We Design Your Financial Destiny


(Precious) Words of Wisdom : "Never spend your money before you have earned it." ~ Thomas Jefferson

How Risky Is A Debt Fund? Check SEBI's New Risk-o-Meter.

Unlike an equity mutual fund that invests in the stock markets, a debt mutual fund invests in fixed-income securities such as Bonds, Debentures, Govt. Securities, Commercial Paper, Treasury Bills, Certificate of Deposits, etc. Therefore, it is comparatively speaking, a much 'safer' option than an equity fund.

However, 'safe' is rather a relative term. It doesn't mean that debt mutual funds have 'zero' risk.

Having said that, even if the risk is not zero, it is definitely quite LOW. Plus, you pay much LOWER TAX on the earnings than the conventional fixed-income products such as Bank FDs, Post Office schemes, etc. And, it offers other benefits too.

Therefore, if you choose your debt funds with care and diversify your investment across different categories and AMCs, you will definitely be much better of as compared to putting your money in the Bank FDs, etc.

By the way, debt funds are a lot safer than Co-operative Banks and Corporate Deposits, where you often invest your money to earn that extra 1-3% interest. Lots more people have lost their ENTIRE money in Co-operative Banks and Corporate Deposits vis-a-vis a few occasional MINOR losses in the debt mutual funds.

So, don't let this 'little' risk scare you into not investing in such an excellent investment option.

And, to make your job easier in choosing the most appropriate funds for your risk appetite, SEBI has introduced new guidelines 'Product Labeling in Mutual Fund schemes – Risk-o-Meter'. As per the same, the AMCs will have to first calculate the Risk Value of each debt scheme and then reflect the appropriate risk level by way a Risk-o-meter.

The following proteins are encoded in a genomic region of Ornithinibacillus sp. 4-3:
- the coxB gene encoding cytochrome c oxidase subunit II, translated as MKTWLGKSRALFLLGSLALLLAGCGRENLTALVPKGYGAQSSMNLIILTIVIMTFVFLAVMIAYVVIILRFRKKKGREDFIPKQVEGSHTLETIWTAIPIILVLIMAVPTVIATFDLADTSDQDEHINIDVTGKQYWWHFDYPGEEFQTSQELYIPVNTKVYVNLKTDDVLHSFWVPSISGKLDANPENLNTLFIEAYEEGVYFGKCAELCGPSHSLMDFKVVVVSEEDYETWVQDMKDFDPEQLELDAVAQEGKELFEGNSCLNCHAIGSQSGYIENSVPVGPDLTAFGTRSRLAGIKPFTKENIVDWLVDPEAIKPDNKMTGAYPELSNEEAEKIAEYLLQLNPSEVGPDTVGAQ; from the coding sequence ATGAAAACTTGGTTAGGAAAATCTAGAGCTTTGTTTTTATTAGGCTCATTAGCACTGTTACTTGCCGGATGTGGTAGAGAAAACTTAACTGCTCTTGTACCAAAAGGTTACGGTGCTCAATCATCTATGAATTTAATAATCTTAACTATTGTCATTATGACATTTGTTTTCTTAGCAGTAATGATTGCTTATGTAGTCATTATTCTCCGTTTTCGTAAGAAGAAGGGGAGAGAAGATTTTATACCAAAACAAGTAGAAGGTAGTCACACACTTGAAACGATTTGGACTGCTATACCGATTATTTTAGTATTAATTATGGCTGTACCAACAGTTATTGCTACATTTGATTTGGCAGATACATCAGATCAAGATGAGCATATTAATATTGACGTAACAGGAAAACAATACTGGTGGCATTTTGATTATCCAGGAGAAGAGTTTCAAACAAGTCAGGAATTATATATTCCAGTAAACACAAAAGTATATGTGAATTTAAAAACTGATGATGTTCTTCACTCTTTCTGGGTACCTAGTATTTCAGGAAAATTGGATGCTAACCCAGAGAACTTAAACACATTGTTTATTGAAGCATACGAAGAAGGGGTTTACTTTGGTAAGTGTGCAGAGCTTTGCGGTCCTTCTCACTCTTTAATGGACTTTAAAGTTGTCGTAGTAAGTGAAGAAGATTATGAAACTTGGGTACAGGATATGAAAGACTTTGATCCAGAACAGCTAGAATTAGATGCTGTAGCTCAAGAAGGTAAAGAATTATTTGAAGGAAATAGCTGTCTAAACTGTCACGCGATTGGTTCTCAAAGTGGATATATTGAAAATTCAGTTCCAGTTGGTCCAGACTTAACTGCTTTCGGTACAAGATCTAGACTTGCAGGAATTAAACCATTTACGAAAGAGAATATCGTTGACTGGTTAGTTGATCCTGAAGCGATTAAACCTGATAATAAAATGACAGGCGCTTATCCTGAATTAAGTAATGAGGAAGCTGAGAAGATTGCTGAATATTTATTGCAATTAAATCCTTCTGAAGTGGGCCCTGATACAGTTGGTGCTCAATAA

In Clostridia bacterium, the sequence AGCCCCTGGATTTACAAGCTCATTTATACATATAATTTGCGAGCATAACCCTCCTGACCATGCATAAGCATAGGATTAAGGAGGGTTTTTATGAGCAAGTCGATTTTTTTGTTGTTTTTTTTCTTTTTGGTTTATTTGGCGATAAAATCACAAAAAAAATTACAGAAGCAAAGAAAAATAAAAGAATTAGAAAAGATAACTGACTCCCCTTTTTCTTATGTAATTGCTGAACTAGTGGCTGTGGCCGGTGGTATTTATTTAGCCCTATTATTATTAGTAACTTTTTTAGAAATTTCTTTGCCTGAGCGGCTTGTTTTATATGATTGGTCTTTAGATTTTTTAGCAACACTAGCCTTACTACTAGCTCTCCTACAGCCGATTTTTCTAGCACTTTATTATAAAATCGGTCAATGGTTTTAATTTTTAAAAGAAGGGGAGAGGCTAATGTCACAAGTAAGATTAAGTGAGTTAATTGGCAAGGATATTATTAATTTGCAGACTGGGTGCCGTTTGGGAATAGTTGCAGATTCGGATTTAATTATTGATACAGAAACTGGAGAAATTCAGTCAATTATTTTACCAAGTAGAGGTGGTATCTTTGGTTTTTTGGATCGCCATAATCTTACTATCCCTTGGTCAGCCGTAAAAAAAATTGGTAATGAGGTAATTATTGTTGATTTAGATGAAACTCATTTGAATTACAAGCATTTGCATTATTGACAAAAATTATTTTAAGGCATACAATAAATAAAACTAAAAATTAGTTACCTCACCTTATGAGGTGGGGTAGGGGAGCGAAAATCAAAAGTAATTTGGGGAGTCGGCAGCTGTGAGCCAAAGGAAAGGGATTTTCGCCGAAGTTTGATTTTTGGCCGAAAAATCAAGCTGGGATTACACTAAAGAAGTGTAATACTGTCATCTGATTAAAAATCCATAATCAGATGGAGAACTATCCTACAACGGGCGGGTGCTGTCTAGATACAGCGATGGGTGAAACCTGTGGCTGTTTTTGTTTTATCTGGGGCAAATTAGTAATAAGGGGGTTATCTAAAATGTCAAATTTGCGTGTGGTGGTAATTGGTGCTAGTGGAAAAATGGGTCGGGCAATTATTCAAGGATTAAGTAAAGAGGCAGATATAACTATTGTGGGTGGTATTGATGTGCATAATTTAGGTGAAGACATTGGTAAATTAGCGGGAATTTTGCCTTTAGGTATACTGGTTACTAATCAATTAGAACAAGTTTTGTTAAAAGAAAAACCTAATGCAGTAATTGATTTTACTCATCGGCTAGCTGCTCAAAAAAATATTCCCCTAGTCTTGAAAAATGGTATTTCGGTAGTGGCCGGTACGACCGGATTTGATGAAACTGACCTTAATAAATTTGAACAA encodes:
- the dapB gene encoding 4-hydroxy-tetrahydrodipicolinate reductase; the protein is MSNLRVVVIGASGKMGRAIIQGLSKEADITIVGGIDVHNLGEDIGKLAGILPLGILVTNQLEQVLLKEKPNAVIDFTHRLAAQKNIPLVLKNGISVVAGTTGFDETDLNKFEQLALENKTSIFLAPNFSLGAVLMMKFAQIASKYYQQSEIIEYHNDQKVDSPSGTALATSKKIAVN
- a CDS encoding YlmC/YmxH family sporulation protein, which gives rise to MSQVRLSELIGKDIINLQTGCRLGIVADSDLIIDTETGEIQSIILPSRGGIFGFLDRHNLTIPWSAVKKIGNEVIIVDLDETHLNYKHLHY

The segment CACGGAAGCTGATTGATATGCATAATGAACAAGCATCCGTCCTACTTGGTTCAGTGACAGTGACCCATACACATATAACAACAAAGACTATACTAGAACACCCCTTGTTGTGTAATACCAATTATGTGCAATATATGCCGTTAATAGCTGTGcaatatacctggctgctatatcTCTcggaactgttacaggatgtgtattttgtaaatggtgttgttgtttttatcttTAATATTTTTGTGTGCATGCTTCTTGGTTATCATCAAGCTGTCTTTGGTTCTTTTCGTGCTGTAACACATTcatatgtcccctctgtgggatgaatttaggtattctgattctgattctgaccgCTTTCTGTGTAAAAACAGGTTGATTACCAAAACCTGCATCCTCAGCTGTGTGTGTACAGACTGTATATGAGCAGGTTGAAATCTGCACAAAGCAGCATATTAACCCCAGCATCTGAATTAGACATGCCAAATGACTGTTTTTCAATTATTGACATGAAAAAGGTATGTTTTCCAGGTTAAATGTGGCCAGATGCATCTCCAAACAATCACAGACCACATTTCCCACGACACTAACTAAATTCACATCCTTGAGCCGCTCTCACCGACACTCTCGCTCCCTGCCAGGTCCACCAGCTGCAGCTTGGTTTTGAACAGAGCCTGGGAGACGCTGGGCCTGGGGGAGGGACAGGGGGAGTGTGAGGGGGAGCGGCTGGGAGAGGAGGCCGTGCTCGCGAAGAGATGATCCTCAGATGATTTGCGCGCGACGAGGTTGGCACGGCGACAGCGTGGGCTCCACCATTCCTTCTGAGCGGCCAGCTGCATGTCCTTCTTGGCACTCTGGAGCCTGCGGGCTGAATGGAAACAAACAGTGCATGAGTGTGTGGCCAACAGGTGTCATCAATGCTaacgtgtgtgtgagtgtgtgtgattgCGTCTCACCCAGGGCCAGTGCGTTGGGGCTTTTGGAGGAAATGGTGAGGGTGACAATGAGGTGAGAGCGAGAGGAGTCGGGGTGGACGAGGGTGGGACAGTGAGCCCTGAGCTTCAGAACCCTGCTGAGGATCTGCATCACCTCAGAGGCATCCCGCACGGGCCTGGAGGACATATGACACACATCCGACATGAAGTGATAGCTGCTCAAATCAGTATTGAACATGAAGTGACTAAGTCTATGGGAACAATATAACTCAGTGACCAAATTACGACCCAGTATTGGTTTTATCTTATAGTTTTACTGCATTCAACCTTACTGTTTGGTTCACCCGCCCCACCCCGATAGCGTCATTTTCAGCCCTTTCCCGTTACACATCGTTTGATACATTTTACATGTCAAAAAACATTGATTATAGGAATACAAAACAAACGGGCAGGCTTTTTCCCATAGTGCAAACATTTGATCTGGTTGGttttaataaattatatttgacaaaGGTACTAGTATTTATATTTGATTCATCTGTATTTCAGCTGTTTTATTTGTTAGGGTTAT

Even though the concept of Risk-o-meter is not new, there is a BIG CHANGE in how the risk level will be assigned to a particular scheme.

Earlier, for example, all credit risk funds were classified as having 'moderate risk'. However, as practical experience has shown, some credit funds had significant investment in low-rated illiquid securities, while some were invested mainly in the high-rated securities. So, logically, the first credit risk fund was far riskier than the second credit risk fund.

Such kind of problems have been addressed in the new SEBI guidelines. The AMCs will henceforth have to follow an elaborate process to calculate the actual risk in EACH scheme separately and assign a Value. And based on this Risk Value of the scheme, the level of risk will be depicted on the Risk-o-meter.

The Risk-o-meter will have six levels, viz.
- Low
- Low to Moderate